AI: Harmful or Helpful?


AI – Harmful or Helpful?

7-10

https://orion-uploads.openroadmedia.com/md_cc02afb44a93-robbie.jpg

 

Summary

This activity is part of a series of activities for an introduction to AI course for secondary students. Students will read and view sources of information and think about whether AI is detrimental or beneficial for humanity.

 

Suggested steps

  1. Direct students to various sources of information (news articles, fiction, non-fiction, opinion) about the pros and cons of AI. For example:
    1. The ‘Interesting Engineering’ website https://interestingengineering.com/7-ways-ai-will-help-humanity-not-harm-it
    2. Bernard Marr’s ‘Is artificial intelligence dangerous?’ video https://youtu.be/XVS4Iw8zc88
    3. Eliene Augenbraun’s article about Elon Musk https://www.cbsnews.com/news/elon-musk-artificial-intelligence-may-be-more-dangerous-than-nukes/
    4. The I, Robot story Robbie by Isaac Asimov https://youtu.be/xA8xj_6Uq7M

 

  1. Students consider how their view on AI has changed or been confirmed.
  2. Students submit 1-2 paragraphs summarising their thoughts on a learning management platform such as Canvas

Discussion

  • Do students believe that AI may possibly become detrimental rather than helpful to humans ?
  • Or do they believe it is impossible for technology to become dangerous to humans?

Why is this relevant?

Tasks such as this are relevant to the Digital Technologies curriculum key concepts of impact and interactions. At its core, Digital Technologies is about people; and so with the rapid pace of exciting hardware and software innovation, time needs to be taken to consider the benefits, both intended and unintended, of new technologies.

Assessment

Assessment will be focused on the students’ ability to critically evaluate the information available to them.

Curriculum links

Links with the Digital Technologies curriculum area

                       

Year band

Strand Content description
Years [9-10] Processes and Production Skills Evaluate critically how student solutions and existing information systems and policies, take account of future risks and sustainability and provide opportunities for innovation and enterprise (ACTDIP042)
Years [7-8] Processes and Production Skills Evaluate how student solutions and existing information systems meet needs, are innovative, and take account of future risks and sustainability (ACTDIP03

 

This activity links with other curriculum areas including English (e.g.: persuasive writing) and History (e.g.: primary and secondary sources of information), as well as the general capabilities of Critical and Creative Thinking and Ethical Behaviour

 

 

AI Lawn Bowls

7-10

https://www.google.com/url?sa=i&source=images&cd=&ved=2ahUKEwj6-IKN8r3mAhXIZSsKHfrnBjgQjRx6BAgBEAQ&url=https%3A%2F%2Fwww.theurbanlist.com%2Fperth%2Fa-list%2Flawn-bowls-perth&psig=AOvVaw0p01SDmuP2YZVN5bnwqZim&ust=1576713555660506

 

This lesson is not mine, but taken directly from an article by  Dr Joshua Ho(2018) in Teacher Magazine titled AI classroom activity: Machine Learning. [My comments are in square brackets].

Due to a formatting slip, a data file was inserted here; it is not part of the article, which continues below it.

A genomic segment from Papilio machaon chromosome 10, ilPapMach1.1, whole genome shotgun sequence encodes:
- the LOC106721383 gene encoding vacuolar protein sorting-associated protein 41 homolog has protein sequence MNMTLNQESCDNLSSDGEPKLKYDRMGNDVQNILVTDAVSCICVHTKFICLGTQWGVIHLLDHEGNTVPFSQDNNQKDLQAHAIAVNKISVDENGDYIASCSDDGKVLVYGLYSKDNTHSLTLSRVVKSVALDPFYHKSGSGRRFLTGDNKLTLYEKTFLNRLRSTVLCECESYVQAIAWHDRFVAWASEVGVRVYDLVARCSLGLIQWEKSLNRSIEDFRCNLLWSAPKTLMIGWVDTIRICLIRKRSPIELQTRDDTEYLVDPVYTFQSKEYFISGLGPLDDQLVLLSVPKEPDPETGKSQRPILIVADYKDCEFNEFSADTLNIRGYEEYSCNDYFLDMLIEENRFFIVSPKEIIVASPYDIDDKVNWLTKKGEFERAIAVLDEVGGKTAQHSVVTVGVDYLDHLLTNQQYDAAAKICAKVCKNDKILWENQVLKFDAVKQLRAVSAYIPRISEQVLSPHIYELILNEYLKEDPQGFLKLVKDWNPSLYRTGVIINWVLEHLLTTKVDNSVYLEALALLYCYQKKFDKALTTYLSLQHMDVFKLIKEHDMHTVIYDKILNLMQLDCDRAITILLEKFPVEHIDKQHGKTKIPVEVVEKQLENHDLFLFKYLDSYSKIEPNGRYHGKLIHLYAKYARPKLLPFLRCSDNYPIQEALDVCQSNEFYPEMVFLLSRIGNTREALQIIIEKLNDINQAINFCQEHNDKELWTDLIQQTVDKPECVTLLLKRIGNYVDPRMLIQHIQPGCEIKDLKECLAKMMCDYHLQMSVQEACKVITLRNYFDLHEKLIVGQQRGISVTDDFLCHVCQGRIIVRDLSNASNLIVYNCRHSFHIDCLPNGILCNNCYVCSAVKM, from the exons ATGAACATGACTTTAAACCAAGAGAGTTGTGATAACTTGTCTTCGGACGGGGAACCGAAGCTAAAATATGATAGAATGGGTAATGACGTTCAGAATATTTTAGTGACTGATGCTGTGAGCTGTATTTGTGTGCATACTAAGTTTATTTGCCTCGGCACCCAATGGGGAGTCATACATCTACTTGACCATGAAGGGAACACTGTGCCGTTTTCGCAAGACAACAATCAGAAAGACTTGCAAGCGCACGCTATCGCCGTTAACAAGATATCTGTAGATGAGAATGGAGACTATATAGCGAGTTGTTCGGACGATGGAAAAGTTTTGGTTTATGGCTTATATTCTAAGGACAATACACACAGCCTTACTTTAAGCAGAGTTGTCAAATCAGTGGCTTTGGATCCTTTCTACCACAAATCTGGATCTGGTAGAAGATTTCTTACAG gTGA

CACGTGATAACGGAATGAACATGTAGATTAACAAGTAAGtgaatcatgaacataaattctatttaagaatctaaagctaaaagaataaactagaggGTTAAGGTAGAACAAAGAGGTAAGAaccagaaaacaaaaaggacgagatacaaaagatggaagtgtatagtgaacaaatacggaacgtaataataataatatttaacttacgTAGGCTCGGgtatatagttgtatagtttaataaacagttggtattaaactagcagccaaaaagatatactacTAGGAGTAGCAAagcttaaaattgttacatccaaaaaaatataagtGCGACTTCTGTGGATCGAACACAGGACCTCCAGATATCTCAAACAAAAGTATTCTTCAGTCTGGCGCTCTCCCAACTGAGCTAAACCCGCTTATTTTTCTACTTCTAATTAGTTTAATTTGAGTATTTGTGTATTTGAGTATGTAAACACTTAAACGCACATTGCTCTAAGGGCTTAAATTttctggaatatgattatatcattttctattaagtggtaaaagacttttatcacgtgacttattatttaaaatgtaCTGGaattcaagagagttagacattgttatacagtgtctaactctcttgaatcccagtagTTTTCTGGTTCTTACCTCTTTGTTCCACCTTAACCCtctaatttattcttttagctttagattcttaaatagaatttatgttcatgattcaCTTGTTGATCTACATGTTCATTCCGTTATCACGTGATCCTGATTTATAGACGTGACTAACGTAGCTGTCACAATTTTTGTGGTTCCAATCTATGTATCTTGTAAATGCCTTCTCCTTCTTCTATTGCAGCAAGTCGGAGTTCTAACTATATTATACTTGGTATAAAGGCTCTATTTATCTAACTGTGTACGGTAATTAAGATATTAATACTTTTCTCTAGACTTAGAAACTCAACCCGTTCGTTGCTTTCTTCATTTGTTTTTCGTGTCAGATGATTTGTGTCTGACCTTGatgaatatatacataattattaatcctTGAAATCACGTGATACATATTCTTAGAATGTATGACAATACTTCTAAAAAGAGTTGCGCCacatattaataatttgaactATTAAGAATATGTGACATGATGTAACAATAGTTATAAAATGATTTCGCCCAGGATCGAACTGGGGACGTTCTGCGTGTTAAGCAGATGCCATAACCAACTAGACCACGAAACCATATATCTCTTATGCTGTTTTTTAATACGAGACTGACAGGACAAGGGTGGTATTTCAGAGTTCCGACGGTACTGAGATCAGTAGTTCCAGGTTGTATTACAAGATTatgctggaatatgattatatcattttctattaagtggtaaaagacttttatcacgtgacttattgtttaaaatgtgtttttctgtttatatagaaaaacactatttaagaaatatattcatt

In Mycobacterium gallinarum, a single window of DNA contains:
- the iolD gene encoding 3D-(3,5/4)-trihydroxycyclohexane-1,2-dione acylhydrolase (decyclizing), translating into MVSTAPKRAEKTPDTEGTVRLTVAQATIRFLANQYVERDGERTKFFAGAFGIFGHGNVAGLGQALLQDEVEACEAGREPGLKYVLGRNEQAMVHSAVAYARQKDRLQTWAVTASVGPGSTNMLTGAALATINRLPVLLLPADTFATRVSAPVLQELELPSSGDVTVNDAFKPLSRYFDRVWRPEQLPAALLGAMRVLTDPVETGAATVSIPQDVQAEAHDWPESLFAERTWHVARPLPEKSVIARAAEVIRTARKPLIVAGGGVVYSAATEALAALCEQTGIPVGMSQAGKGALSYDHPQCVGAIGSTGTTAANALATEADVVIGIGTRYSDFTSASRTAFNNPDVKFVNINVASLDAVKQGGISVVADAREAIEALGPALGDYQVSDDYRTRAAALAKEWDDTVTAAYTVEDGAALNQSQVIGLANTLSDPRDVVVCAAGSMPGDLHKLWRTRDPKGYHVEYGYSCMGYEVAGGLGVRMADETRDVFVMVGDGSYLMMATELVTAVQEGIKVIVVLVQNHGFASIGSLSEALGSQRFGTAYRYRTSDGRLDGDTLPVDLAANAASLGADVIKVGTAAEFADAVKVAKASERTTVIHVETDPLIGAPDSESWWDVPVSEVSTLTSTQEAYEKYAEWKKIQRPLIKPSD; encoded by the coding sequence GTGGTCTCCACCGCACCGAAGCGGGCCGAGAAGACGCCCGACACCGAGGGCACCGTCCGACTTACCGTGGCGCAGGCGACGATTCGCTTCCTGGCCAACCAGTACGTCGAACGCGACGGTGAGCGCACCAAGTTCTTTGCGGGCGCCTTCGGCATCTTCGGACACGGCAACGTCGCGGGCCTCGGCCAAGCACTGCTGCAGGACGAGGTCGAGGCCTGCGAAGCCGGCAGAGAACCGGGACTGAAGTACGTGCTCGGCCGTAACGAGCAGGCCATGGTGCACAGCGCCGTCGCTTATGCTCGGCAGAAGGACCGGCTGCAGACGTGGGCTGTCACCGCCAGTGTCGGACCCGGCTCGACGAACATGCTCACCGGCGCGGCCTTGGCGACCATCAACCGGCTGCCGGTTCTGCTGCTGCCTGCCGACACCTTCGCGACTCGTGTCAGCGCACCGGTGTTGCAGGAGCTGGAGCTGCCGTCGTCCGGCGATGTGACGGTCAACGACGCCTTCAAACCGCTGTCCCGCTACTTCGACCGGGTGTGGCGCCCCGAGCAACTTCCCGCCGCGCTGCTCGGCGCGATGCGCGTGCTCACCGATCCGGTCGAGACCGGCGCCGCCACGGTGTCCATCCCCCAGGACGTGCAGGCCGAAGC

Ho’s lesson can be found at https://www.teachermagazine.com.au/articles/ai-classroom-activity-machine-learning

 

Summary

Ho’s activity looks at the concept of machine learning and applies it building a lawn bowling robot using Lego EV3

Suggested steps

  1. The challenge Ho put to his students was to build a lawn bowling robot so he first explained the game of lawn bowling and how it is similar to a number guessing game he had previously done with them. [Taking students to play a game of lawn bowls at their local RSL/bowls venue would be a great hook].
  2. Time was spent building a robotic arm
  3. Code from a number guessing game was used as a basis to code the robotic arm with ‘my guess’ being the amount of force the arm uses. [The Digital Technologies for the Australian Curriculum project based learning workbooks by David Grover& Seven Vinton published in 2018 take students step by step coding a number guessing game using Python]
  4. Students were given time to ‘train’ their robot for a class competition

Discussion

  • Ho’s task stimulates discussion of how AI principles are used to solve practical problems

Why is this relevant?

Tasks such as Ho’s  explore the Digital Technologies curriculum key concepts of algorithms and implementation in a practical and engaging way.

Assessment

Assessment will be focused on the students’ ability to design/modify algorithms

Curriculum links

Links with the Digital Technologies curriculum area

                       

Year band

Strand Content description
Years [9-10] Processes and Production Skills Design algorithms represented diagrammatically and in structured English and validate algorithms and programs through tracing and test cases (ACTDIP040)

Implement modular programs, applying selected algorithms and data structures including using an object-oriented programming language (ACTDIP041)

Years [7-8] Processes and Production Skills Design algorithms represented diagrammatically and in English, and trace algorithms to predict output for a given input and to identify errors (ACTDIP029)

Implement and modify programs with user interfaces involving branching, iteration and functions in a general-purpose programming language (ACTDIP030)

 

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